A few weeks ago, in the festive period, the UK Home Office cheerily tweeted out that “EU citizens and their families will need to apply to the EU Settlement Scheme to continue living in the UK after 31 December 2020.” This causally implies that all EU citizens, including Irish citizens who are resident in NI, would need to register with the Home Office or be put out by the end of next year.
Last Monday saw a u-turn from Theresa May who dropped the outrageous £65 fee that was to be charged for applications under the Settlement Scheme, although the onerous registration process, set to open in April, remains.
It would be hardly compatible with the Good Friday Agreement (GFA) – where the UK and Ireland explicitly recognised the birthright of those born in Northern Ireland to “identify” and be “accepted as” British or Irish (or both) – to then query the rights of Irish citizens to live here, and threaten eviction for non-registration with the UK immigration authorities.
If you get to the small print, the official Home Office line is that Irish citizens are, unlike other EU citizens, not ‘required’ to apply under the EU Settlement Scheme, but “may do so if they wish”. The whole issue has highlighted greater deficiencies, drawing attention to the UK’s failure to properly implement the citizenship provisions of the GFA, the new hardened citizenship boundaries Brexit will inevitably create, and the non-implementation of earlier UK-EU commitments on the EU rights of Irish citizens in NI.
The interaction of the ‘birthright’ provision with the rest of the GFA meant it was not intended to be just about people’s decision to have a British or Irish passport (or both), but rather, as the UK’s own Brexit documents state, the GFA was also supposed to provide for “equal treatment irrespective of their choice.”
This was supposed to be copper fastened as a right in domestic law under the GFA – mandated NI Bill of Rights. Had that actually been legislated for it would have rendered Brexit in NI legally untenable, at least without a ‘special status’ type of agreement that would have allowed British citizens in NI to retain basic EU citizens’ rights such as freedom of movement, which Irish citizens (who are still citizens of an EU member state) retain.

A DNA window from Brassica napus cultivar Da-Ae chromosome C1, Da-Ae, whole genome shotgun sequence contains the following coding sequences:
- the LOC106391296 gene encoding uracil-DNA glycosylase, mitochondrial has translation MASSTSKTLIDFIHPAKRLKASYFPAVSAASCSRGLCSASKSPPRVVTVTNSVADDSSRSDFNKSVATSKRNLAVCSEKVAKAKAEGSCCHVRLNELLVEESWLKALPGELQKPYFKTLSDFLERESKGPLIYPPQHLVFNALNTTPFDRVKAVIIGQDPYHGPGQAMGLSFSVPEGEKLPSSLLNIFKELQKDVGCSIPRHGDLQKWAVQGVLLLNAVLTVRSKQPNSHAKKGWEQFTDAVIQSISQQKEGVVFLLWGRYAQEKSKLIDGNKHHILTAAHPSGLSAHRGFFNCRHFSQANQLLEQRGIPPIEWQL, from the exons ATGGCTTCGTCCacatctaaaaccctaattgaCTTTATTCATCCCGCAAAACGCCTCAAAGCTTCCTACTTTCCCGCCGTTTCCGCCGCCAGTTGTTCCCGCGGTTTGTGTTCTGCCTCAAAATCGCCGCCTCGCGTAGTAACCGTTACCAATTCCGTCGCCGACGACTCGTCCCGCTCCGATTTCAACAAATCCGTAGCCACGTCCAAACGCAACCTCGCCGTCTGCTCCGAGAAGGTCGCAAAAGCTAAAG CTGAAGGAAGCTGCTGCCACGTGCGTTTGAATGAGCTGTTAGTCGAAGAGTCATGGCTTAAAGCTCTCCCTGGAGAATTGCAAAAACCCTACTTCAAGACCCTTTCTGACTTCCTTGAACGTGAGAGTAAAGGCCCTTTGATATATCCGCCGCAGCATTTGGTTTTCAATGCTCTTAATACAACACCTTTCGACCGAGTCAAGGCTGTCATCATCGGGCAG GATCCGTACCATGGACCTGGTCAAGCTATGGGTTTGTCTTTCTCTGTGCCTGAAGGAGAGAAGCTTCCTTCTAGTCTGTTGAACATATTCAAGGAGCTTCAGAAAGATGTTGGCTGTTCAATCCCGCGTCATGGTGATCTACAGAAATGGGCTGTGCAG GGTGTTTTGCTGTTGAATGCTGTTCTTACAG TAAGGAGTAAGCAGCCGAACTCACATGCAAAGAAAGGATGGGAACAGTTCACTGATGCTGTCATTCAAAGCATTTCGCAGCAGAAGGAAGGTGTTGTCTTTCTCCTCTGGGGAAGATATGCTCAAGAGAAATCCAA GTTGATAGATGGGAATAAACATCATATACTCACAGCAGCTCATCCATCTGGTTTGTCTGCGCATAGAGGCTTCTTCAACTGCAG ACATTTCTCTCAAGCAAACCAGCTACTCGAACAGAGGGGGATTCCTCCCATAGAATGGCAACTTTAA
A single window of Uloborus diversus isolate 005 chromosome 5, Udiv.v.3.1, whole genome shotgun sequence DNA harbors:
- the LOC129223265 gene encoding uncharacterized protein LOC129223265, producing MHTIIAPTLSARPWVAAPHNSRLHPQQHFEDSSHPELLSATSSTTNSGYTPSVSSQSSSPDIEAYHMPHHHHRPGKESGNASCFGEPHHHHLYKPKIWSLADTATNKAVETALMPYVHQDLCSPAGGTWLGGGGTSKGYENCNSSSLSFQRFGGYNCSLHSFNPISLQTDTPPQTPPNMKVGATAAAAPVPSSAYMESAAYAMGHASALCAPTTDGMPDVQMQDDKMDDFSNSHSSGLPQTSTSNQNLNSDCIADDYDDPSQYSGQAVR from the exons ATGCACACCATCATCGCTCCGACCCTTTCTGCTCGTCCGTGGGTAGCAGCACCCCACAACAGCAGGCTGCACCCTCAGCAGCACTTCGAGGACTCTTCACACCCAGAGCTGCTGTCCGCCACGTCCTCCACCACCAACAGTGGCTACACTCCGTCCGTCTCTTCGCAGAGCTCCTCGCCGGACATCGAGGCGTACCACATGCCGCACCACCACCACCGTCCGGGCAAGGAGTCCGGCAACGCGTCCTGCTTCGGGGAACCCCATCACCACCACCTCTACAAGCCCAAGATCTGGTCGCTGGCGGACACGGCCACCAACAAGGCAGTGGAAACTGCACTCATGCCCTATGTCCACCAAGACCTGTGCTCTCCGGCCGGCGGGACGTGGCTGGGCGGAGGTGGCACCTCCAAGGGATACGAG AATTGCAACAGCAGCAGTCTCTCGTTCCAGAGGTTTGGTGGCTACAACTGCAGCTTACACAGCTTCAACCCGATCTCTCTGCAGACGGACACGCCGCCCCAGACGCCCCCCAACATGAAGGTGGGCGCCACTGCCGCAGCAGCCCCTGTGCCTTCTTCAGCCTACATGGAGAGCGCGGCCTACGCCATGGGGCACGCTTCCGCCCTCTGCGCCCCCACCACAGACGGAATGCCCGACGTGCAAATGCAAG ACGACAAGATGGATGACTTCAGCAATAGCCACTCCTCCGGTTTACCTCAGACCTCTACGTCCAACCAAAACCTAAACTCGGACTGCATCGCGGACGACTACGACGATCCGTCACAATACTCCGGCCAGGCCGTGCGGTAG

British citizens will however have their rights to reside, work and access services in NI secured in domestic law. What Brexit has highlighted is that for Irish citizens, even the NI born, the situation is more precarious.
Irish passport holders here may be surprised to know that if they go away on an international trip and fly back into Belfast there is currently no legal basis for them as an Irish citizen to come back and live and work in NI. Hardly anyone has noticed as there is little practical impact – the gap is currently plugged by EU law that allows Irish and other EU citizens to do all those things under EU freedom of movement, but that goes with Brexit.
The Home Office line that Irish citizens ‘do not need’ to apply to the EU settlement scheme is based on the assertion that all Irish citizens already have all these rights to enter, reside, work, access services etc in NI under the terms of the Common Travel Area (CTA). This has been the UK’s position from the outset on Brexit, and having signed up to the GFA you would have thought the legal framework would provide for this anyway. The UK has now belatedly realised that it does not. Legislation was put into Westminster on the eve of the Christmas recess that at least would remedy the gap for Irish citizens being able to re-enter and reside in NI, if it becomes law before Brexit.